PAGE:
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OAEA 2125 - Microeconomic Development

Type d'enseignement : Seminar

Semester : Autumn 2018-2019

Number of hours : 24

Language of tuition : English


-Microeconomics (basics) -Econometrics (basics) Familiarity with basic statistical concepts and regression analysis is required.

Course Description

This class will survey the challenges faced by emerging economies, with the purpose of covering the main areas at the center of the debate in development economics. We will discuss the questions raised, the academic research on these questions, and the possible policy responses. This class will cover topics at the individual level (consumption, health and education) as well as at the firm level (contracts, technology, entrepreneurship). The class will go through both the empirical studies and the theoretical framework that relate to these topics. By the end of this class, students will be expected to be able to understand, evaluate, and design interventions in developing countries. In addition, a discussion over the ethical concerns of these interventions will take place in class.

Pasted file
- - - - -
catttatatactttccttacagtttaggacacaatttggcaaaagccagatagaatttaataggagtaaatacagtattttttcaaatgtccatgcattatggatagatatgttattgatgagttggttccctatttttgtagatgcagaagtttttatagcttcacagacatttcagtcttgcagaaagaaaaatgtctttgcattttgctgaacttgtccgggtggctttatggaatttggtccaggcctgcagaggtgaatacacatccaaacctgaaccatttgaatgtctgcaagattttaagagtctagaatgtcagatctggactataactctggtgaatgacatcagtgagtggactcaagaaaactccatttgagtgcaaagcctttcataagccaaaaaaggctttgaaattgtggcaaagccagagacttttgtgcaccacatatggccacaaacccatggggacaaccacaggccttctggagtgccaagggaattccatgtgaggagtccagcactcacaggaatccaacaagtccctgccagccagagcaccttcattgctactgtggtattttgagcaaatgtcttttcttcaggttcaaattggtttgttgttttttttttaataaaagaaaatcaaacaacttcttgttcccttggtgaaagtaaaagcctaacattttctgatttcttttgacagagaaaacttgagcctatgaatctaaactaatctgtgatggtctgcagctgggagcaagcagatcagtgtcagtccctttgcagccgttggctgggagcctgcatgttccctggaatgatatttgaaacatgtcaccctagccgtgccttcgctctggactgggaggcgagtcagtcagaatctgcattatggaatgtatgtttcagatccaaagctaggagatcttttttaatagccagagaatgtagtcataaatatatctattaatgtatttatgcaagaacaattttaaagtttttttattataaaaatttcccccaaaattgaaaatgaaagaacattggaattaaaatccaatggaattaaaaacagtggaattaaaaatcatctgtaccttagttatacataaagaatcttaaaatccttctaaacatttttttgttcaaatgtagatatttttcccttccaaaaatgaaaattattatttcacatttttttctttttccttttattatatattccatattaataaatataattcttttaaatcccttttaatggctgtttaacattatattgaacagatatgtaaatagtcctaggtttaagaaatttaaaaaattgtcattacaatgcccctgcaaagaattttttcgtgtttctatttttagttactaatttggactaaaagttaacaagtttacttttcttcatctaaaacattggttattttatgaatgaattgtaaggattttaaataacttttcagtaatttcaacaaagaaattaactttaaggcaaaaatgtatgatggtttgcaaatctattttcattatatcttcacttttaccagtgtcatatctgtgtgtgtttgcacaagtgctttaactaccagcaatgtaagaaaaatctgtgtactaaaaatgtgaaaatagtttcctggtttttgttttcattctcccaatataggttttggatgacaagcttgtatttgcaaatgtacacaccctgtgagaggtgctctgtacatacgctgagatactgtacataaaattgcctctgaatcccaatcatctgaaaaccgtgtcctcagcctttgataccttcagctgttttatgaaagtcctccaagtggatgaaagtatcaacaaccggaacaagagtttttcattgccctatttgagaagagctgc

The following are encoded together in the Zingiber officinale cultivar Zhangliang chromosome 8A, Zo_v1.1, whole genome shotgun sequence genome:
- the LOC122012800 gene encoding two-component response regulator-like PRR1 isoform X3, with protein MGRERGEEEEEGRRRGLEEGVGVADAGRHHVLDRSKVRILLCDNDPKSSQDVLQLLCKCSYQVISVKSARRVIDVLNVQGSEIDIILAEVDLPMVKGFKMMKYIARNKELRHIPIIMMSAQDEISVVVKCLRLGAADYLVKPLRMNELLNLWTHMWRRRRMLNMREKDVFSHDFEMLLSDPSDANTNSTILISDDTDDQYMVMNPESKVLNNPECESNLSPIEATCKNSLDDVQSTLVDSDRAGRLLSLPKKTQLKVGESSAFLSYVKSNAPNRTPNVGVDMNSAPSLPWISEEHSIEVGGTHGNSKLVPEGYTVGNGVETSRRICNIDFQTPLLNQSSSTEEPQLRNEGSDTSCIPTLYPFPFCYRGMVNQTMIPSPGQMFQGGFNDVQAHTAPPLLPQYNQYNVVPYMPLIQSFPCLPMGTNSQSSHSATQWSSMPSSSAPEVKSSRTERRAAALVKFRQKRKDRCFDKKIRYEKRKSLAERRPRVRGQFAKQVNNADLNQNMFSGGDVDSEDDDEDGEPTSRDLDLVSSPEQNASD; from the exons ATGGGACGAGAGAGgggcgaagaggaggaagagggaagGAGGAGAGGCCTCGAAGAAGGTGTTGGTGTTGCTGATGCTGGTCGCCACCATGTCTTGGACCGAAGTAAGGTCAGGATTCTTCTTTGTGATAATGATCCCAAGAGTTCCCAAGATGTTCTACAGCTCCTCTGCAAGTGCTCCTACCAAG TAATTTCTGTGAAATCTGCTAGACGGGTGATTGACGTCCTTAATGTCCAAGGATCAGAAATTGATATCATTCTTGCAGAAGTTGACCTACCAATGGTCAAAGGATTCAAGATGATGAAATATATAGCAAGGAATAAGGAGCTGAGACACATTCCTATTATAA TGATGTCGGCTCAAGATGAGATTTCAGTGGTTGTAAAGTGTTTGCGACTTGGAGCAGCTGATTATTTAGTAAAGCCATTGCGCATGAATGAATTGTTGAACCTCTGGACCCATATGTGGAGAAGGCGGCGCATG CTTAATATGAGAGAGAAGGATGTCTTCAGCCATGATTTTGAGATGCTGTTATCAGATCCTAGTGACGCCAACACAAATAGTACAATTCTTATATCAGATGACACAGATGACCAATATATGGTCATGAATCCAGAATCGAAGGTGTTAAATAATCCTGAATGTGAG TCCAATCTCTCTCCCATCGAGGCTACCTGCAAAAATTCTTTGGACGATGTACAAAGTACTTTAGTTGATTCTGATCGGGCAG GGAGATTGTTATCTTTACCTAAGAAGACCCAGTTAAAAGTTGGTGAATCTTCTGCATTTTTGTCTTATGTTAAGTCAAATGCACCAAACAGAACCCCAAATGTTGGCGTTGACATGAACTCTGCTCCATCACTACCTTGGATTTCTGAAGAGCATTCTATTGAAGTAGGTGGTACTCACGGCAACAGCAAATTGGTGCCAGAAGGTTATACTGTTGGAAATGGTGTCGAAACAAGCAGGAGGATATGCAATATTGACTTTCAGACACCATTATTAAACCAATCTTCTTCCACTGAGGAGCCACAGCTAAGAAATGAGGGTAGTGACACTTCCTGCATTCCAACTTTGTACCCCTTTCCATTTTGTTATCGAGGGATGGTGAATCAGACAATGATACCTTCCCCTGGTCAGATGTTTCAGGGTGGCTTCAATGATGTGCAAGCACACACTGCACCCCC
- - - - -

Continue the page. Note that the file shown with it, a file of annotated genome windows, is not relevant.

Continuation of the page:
DE ROCHAMBEAU, Golvine (Assistant professor)

Pedagogical format

In each we will discuss both theory and empirical evidence on a topic. Students will have the opportunity to intervene and should be able to answer questions on required readings.

Course validation

Assessment in the final average grade (minimum of two assessments). Class participation: 30%; Project: 40%; Final exam: 30% Students will be asked to work on a development intervention, and design an evaluation method for the intervention. Students will work in small groups on the project. Each group will present the project in class and write a detailed report.


Students are expected to read the required readings before each class and to actively participate in class discussions

Required reading

Banerjee, Abhijit, and Esther Duflo. Poor Economics: A Radical Rethinking of the Way to Fight Global Poverty, 2011

Additional required reading

Bardhan, Pranab, and Christopher Udry. Development Microeconomics, 1999.